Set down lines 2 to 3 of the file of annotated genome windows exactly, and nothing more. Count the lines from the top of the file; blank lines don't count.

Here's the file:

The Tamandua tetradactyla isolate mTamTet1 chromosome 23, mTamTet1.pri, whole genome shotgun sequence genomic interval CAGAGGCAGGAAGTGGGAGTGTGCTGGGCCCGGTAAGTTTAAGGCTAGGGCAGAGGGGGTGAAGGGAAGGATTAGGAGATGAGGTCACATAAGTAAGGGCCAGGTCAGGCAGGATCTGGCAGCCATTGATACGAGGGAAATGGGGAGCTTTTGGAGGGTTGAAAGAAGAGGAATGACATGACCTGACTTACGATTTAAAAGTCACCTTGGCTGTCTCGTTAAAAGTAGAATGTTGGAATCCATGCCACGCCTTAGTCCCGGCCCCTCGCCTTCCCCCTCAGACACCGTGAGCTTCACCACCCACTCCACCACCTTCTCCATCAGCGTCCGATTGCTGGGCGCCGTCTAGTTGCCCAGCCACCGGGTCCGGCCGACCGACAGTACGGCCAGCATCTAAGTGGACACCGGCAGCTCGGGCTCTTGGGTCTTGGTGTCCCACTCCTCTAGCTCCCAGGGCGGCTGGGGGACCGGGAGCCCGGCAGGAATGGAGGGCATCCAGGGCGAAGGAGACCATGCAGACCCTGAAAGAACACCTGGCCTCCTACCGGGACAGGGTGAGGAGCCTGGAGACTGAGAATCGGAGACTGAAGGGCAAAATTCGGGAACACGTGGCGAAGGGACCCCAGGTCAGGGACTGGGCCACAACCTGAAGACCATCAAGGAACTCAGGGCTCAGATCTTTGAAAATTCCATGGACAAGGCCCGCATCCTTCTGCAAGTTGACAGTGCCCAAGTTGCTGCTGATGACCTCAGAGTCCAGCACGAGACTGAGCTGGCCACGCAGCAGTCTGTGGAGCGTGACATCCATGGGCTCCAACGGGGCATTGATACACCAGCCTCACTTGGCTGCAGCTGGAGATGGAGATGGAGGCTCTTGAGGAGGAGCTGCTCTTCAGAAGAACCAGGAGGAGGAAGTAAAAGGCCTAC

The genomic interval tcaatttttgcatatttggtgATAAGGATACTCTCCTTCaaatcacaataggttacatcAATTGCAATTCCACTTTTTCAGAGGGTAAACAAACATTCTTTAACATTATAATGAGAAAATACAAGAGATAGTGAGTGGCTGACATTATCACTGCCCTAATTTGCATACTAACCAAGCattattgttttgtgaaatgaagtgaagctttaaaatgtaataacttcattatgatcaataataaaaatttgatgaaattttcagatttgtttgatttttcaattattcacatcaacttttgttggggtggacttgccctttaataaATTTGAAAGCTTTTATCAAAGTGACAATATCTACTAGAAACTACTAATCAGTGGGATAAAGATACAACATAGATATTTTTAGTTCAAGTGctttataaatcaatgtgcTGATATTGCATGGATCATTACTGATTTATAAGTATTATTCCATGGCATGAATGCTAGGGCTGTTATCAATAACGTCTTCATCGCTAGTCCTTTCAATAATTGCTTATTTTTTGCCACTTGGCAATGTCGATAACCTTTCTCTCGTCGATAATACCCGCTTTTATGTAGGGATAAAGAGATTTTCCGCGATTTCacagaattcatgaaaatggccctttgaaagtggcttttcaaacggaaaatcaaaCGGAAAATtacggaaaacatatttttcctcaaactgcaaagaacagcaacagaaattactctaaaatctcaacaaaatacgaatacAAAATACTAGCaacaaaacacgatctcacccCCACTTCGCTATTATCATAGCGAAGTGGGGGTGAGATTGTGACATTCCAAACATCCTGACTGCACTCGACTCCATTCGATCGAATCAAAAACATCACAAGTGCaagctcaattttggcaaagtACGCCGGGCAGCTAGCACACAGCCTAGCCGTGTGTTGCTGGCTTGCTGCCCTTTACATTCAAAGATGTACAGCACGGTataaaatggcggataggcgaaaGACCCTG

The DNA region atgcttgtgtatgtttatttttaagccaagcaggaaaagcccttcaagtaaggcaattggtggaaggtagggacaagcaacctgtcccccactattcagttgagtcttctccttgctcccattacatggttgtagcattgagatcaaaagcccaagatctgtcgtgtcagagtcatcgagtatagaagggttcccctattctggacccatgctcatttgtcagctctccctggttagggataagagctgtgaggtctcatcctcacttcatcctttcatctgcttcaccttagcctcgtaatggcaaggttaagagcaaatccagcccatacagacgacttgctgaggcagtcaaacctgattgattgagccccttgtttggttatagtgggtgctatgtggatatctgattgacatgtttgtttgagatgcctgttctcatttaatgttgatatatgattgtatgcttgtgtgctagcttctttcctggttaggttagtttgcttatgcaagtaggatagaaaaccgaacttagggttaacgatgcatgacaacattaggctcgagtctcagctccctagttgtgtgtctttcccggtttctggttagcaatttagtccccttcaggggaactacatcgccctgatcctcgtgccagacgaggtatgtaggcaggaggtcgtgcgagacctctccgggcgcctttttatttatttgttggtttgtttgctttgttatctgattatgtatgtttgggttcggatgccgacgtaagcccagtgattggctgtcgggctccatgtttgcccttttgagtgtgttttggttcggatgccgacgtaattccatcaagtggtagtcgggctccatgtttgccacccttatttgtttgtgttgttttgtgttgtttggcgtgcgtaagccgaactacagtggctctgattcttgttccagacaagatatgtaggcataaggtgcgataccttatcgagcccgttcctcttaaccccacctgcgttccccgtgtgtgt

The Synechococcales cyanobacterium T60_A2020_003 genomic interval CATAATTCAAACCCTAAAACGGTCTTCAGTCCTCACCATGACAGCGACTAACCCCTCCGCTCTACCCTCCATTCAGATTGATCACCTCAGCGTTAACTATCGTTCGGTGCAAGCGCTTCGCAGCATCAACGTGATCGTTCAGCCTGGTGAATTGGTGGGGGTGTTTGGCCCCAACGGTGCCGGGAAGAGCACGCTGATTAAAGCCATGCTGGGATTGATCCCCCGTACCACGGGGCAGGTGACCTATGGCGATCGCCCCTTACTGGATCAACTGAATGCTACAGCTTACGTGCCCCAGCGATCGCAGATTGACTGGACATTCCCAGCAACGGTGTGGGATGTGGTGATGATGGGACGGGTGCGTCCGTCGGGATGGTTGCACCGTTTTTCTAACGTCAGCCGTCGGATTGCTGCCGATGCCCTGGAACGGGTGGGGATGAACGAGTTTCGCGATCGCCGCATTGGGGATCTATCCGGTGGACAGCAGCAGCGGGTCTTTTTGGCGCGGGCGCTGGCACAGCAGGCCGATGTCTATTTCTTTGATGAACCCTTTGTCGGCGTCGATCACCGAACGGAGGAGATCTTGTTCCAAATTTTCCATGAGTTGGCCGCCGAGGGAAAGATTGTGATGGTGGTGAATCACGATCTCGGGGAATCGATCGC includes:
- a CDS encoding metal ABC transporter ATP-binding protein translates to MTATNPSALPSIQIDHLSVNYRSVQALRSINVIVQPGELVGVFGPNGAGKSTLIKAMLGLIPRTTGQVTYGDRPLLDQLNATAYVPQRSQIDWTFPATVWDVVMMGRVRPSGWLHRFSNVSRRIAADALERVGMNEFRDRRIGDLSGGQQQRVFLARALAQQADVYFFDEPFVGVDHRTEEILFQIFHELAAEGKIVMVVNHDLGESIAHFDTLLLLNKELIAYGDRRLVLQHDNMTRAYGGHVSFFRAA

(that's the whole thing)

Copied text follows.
The genomic interval tcaatttttgcatatttggtgATAAGGATACTCTCCTTCaaatcacaataggttacatcAATTGCAATTCCACTTTTTCAGAGGGTAAACAAACATTCTTTAACATTATAATGAGAAAATACAAGAGATAGTGAGTGGCTGACATTATCACTGCCCTAATTTGCATACTAACCAAGCattattgttttgtgaaatgaagtgaagctttaaaatgtaataacttcattatgatcaataataaaaatttgatgaaattttcagatttgtttgatttttcaattattcacatcaacttttgttggggtggacttgccctttaataaATTTGAAAGCTTTTATCAAAGTGACAATATCTACTAGAAACTACTAATCAGTGGGATAAAGATACAACATAGATATTTTTAGTTCAAGTGctttataaatcaatgtgcTGATATTGCATGGATCATTACTGATTTATAAGTATTATTCCATGGCATGAATGCTAGGGCTGTTATCAATAACGTCTTCATCGCTAGTCCTTTCAATAATTGCTTATTTTTTGCCACTTGGCAATGTCGATAACCTTTCTCTCGTCGATAATACCCGCTTTTATGTAGGGATAAAGAGATTTTCCGCGATTTCacagaattcatgaaaatggccctttgaaagtggcttttcaaacggaaaatcaaaCGGAAAATtacggaaaacatatttttcctcaaactgcaaagaacagcaacagaaattactctaaaatctcaacaaaatacgaatacAAAATACTAGCaacaaaacacgatctcacccCCACTTCGCTATTATCATAGCGAAGTGGGGGTGAGATTGTGACATTCCAAACATCCTGACTGCACTCGACTCCATTCGATCGAATCAAAAACATCACAAGTGCaagctcaattttggcaaagtACGCCGGGCAGCTAGCACACAGCCTAGCCGTGTGTTGCTGGCTTGCTGCCCTTTACATTCAAAGATGTACAGCACGGTataaaatggcggataggcgaaaGACCCTG

The DNA region atgcttgtgtatgtttatttttaagccaagcaggaaaagcccttcaagtaaggcaattggtggaaggtagggacaagcaacctgtcccccactattcagttgagtcttctccttgctcccattacatggttgtagcattgagatcaaaagcccaagatctgtcgtgtcagagtcatcgagtatagaagggttcccctattctggacccatgctcatttgtcagctctccctggttagggataagagctgtgaggtctcatcctcacttcatcctttcatctgcttcaccttagcctcgtaatggcaaggttaagagcaaatccagcccatacagacgacttgctgaggcagtcaaacctgattgattgagccccttgtttggttatagtgggtgctatgtggatatctgattgacatgtttgtttgagatgcctgttctcatttaatgttgatatatgattgtatgcttgtgtgctagcttctttcctggttaggttagtttgcttatgcaagtaggatagaaaaccgaacttagggttaacgatgcatgacaacattaggctcgagtctcagctccctagttgtgtgtctttcccggtttctggttagcaatttagtccccttcaggggaactacatcgccctgatcctcgtgccagacgaggtatgtaggcaggaggtcgtgcgagacctctccgggcgcctttttatttatttgttggtttgtttgctttgttatctgattatgtatgtttgggttcggatgccgacgtaagcccagtgattggctgtcgggctccatgtttgcccttttgagtgtgttttggttcggatgccgacgtaattccatcaagtggtagtcgggctccatgtttgccacccttatttgtttgtgttgttttgtgttgtttggcgtgcgtaagccgaactacagtggctctgattcttgttccagacaagatatgtaggcataaggtgcgataccttatcgagcccgttcctcttaaccccacctgcgttccccgtgtgtgt